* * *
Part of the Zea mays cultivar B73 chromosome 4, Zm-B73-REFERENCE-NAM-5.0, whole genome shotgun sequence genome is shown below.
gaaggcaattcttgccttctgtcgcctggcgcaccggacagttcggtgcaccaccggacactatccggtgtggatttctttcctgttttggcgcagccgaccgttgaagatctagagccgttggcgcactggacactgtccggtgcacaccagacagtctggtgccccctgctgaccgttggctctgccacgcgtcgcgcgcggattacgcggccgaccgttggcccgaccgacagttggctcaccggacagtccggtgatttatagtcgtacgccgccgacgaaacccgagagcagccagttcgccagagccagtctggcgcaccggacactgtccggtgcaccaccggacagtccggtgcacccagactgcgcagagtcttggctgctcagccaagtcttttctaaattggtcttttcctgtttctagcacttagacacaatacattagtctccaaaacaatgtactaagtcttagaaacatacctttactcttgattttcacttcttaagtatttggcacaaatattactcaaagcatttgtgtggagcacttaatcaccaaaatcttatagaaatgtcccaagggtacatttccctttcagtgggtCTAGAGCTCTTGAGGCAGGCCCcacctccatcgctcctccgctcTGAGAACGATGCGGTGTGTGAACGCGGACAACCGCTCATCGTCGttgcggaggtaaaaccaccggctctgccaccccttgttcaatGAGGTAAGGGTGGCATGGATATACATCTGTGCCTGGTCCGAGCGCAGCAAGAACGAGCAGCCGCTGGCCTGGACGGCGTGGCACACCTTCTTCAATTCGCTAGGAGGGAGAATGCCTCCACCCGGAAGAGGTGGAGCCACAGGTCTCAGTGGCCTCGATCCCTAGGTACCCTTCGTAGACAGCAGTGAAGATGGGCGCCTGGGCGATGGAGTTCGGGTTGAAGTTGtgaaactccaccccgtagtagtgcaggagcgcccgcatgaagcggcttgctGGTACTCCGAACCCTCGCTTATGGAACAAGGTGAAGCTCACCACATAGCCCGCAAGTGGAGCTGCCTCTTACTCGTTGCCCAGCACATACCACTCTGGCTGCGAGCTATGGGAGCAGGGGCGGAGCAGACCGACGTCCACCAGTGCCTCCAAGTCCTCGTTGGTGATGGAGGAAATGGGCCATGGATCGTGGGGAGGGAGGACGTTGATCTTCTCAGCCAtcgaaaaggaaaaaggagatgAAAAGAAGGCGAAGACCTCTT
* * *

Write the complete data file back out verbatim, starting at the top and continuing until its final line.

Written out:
Part of the Zea mays cultivar B73 chromosome 4, Zm-B73-REFERENCE-NAM-5.0, whole genome shotgun sequence genome is shown below.
gaaggcaattcttgccttctgtcgcctggcgcaccggacagttcggtgcaccaccggacactatccggtgtggatttctttcctgttttggcgcagccgaccgttgaagatctagagccgttggcgcactggacactgtccggtgcacaccagacagtctggtgccccctgctgaccgttggctctgccacgcgtcgcgcgcggattacgcggccgaccgttggcccgaccgacagttggctcaccggacagtccggtgatttatagtcgtacgccgccgacgaaacccgagagcagccagttcgccagagccagtctggcgcaccggacactgtccggtgcaccaccggacagtccggtgcacccagactgcgcagagtcttggctgctcagccaagtcttttctaaattggtcttttcctgtttctagcacttagacacaatacattagtctccaaaacaatgtactaagtcttagaaacatacctttactcttgattttcacttcttaagtatttggcacaaatattactcaaagcatttgtgtggagcacttaatcaccaaaatcttatagaaatgtcccaagggtacatttccctttcagtgggtCTAGAGCTCTTGAGGCAGGCCCcacctccatcgctcctccgctcTGAGAACGATGCGGTGTGTGAACGCGGACAACCGCTCATCGTCGttgcggaggtaaaaccaccggctctgccaccccttgttcaatGAGGTAAGGGTGGCATGGATATACATCTGTGCCTGGTCCGAGCGCAGCAAGAACGAGCAGCCGCTGGCCTGGACGGCGTGGCACACCTTCTTCAATTCGCTAGGAGGGAGAATGCCTCCACCCGGAAGAGGTGGAGCCACAGGTCTCAGTGGCCTCGATCCCTAGGTACCCTTCGTAGACAGCAGTGAAGATGGGCGCCTGGGCGATGGAGTTCGGGTTGAAGTTGtgaaactccaccccgtagtagtgcaggagcgcccgcatgaagcggcttgctGGTACTCCGAACCCTCGCTTATGGAACAAGGTGAAGCTCACCACATAGCCCGCAAGTGGAGCTGCCTCTTACTCGTTGCCCAGCACATACCACTCTGGCTGCGAGCTATGGGAGCAGGGGCGGAGCAGACCGACGTCCACCAGTGCCTCCAAGTCCTCGTTGGTGATGGAGGAAATGGGCCATGGATCGTGGGGAGGGAGGACGTTGATCTTCTCAGCCAtcgaaaaggaaaaaggagatgAAAAGAAGGCGAAGACCTCTT